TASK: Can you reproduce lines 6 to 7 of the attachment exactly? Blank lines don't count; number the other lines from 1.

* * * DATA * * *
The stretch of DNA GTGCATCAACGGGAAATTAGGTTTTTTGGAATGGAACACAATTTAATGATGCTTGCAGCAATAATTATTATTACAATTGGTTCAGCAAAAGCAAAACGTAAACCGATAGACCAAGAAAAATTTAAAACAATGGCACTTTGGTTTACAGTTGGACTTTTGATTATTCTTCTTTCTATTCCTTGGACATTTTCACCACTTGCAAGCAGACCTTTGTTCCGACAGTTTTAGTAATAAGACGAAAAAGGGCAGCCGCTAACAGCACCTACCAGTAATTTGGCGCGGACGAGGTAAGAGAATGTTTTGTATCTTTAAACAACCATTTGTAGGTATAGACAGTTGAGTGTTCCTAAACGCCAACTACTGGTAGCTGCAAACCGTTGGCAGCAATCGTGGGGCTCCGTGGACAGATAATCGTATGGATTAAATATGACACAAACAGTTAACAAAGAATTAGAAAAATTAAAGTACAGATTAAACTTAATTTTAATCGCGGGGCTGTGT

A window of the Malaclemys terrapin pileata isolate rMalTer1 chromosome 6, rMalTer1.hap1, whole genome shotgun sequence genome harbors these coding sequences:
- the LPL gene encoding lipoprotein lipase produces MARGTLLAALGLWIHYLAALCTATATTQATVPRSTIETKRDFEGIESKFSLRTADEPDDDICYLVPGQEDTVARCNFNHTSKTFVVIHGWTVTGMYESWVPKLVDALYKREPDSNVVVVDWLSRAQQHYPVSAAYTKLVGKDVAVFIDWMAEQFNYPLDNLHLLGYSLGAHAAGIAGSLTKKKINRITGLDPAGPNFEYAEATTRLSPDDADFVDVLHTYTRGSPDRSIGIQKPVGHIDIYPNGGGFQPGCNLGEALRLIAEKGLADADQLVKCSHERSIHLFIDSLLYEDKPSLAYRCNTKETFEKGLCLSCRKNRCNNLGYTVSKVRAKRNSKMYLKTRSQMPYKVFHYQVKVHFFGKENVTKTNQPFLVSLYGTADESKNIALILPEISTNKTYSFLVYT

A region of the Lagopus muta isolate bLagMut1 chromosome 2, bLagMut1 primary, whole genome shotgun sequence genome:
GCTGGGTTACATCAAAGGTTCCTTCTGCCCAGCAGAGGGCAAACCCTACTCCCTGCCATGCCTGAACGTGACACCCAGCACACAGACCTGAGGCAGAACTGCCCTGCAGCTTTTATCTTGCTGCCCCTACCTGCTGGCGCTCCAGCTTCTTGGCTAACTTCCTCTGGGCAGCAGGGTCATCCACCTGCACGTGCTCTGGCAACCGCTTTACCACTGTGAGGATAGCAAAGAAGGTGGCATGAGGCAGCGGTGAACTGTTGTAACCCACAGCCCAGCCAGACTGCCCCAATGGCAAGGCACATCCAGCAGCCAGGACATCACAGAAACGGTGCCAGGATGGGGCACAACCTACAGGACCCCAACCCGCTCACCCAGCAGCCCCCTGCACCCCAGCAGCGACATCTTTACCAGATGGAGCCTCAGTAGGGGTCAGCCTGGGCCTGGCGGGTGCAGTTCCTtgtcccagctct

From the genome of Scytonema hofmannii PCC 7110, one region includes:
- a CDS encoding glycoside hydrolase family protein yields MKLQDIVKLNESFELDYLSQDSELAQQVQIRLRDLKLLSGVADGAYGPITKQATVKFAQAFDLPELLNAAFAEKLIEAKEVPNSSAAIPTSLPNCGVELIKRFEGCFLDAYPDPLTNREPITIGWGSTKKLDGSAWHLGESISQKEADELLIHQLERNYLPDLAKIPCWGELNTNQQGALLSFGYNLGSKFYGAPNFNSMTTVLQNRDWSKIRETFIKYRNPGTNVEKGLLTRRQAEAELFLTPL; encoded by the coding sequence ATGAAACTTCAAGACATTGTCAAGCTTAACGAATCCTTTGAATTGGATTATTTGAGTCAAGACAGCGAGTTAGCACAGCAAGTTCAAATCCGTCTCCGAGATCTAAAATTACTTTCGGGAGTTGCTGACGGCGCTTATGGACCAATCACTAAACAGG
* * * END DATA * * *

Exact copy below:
From the genome of Scytonema hofmannii PCC 7110, one region includes:
- a CDS encoding glycoside hydrolase family protein yields MKLQDIVKLNESFELDYLSQDSELAQQVQIRLRDLKLLSGVADGAYGPITKQATVKFAQAFDLPELLNAAFAEKLIEAKEVPNSSAAIPTSLPNCGVELIKRFEGCFLDAYPDPLTNREPITIGWGSTKKLDGSAWHLGESISQKEADELLIHQLERNYLPDLAKIPCWGELNTNQQGALLSFGYNLGSKFYGAPNFNSMTTVLQNRDWSKIRETFIKYRNPGTNVEKGLLTRRQAEAELFLTPL; encoded by the coding sequence ATGAAACTTCAAGACATTGTCAAGCTTAACGAATCCTTTGAATTGGATTATTTGAGTCAAGACAGCGAGTTAGCACAGCAAGTTCAAATCCGTCTCCGAGATCTAAAATTACTTTCGGGAGTTGCTGACGGCGCTTATGGACCAATCACTAAACAGG